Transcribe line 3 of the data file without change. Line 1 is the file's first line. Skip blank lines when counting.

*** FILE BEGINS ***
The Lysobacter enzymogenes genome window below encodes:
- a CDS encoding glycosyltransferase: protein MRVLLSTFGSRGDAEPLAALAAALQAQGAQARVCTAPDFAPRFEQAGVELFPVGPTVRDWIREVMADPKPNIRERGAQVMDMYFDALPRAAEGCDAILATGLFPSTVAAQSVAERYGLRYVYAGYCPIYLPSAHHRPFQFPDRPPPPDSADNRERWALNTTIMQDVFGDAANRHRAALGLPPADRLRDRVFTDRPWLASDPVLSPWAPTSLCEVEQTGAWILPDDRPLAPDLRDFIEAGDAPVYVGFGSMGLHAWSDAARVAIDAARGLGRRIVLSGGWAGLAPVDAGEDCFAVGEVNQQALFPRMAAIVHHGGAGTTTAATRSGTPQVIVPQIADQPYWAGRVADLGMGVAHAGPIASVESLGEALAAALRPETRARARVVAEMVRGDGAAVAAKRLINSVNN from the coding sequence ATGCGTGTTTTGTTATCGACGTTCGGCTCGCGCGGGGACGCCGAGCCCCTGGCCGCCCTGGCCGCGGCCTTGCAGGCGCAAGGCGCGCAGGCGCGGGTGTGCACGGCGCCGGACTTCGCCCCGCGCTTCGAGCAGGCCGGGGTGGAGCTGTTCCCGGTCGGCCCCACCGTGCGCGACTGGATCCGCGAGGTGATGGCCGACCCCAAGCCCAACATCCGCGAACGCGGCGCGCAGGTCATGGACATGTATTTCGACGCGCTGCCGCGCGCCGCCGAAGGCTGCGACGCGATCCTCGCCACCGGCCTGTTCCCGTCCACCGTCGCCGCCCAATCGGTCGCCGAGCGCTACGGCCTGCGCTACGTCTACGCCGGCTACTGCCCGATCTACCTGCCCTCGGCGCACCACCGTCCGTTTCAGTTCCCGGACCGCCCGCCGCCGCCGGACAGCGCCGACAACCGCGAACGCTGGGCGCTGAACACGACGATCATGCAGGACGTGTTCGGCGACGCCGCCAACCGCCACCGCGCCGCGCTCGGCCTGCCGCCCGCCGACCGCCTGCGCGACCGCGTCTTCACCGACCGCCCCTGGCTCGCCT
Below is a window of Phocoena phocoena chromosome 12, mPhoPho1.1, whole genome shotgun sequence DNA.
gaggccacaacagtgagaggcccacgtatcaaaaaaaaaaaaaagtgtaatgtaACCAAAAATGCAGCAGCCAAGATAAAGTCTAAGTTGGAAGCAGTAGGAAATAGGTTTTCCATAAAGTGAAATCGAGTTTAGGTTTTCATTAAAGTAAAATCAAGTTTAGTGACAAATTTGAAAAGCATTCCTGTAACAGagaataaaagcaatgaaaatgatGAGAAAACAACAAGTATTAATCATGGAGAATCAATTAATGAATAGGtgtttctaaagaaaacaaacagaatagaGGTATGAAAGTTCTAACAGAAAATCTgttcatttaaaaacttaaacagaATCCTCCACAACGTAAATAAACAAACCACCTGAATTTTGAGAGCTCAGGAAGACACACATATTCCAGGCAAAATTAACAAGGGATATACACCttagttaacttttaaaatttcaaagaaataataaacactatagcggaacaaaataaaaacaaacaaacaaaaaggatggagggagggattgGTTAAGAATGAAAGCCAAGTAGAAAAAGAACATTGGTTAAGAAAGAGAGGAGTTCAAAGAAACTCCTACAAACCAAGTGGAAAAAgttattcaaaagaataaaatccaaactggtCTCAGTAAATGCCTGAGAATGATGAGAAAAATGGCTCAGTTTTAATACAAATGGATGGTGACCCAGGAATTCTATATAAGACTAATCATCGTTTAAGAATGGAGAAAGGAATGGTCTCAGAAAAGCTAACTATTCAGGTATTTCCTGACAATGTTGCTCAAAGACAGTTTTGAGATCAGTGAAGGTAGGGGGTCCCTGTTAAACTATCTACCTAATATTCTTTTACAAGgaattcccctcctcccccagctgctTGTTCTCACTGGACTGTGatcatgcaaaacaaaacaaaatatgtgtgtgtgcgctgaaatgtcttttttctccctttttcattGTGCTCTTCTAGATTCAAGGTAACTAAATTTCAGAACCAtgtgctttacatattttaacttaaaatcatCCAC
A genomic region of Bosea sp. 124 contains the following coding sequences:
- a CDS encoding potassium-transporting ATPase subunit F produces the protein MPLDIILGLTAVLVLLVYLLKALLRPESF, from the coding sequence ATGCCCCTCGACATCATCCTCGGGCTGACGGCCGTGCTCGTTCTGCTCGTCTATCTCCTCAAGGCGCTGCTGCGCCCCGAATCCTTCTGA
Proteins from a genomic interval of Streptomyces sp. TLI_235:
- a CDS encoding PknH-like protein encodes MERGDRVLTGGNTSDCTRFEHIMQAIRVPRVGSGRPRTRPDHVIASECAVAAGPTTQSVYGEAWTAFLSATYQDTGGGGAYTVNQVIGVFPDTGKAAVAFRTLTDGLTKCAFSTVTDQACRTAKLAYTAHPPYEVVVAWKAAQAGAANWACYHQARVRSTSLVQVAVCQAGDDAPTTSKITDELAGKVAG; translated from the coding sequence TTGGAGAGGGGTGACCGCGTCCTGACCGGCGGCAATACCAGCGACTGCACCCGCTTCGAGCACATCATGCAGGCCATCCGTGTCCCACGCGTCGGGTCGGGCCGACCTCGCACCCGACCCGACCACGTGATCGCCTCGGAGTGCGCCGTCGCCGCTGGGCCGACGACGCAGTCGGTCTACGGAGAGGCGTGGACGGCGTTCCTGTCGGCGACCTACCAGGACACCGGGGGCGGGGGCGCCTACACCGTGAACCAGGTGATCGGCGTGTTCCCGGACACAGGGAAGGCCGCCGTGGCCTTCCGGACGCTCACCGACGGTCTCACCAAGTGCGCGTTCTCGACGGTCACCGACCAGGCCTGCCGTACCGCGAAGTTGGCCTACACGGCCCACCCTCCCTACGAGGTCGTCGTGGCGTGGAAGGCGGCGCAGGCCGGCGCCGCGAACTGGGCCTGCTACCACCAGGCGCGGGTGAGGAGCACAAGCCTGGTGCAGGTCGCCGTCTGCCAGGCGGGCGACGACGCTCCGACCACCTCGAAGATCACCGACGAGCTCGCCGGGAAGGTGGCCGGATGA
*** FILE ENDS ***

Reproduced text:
Below is a window of Phocoena phocoena chromosome 12, mPhoPho1.1, whole genome shotgun sequence DNA.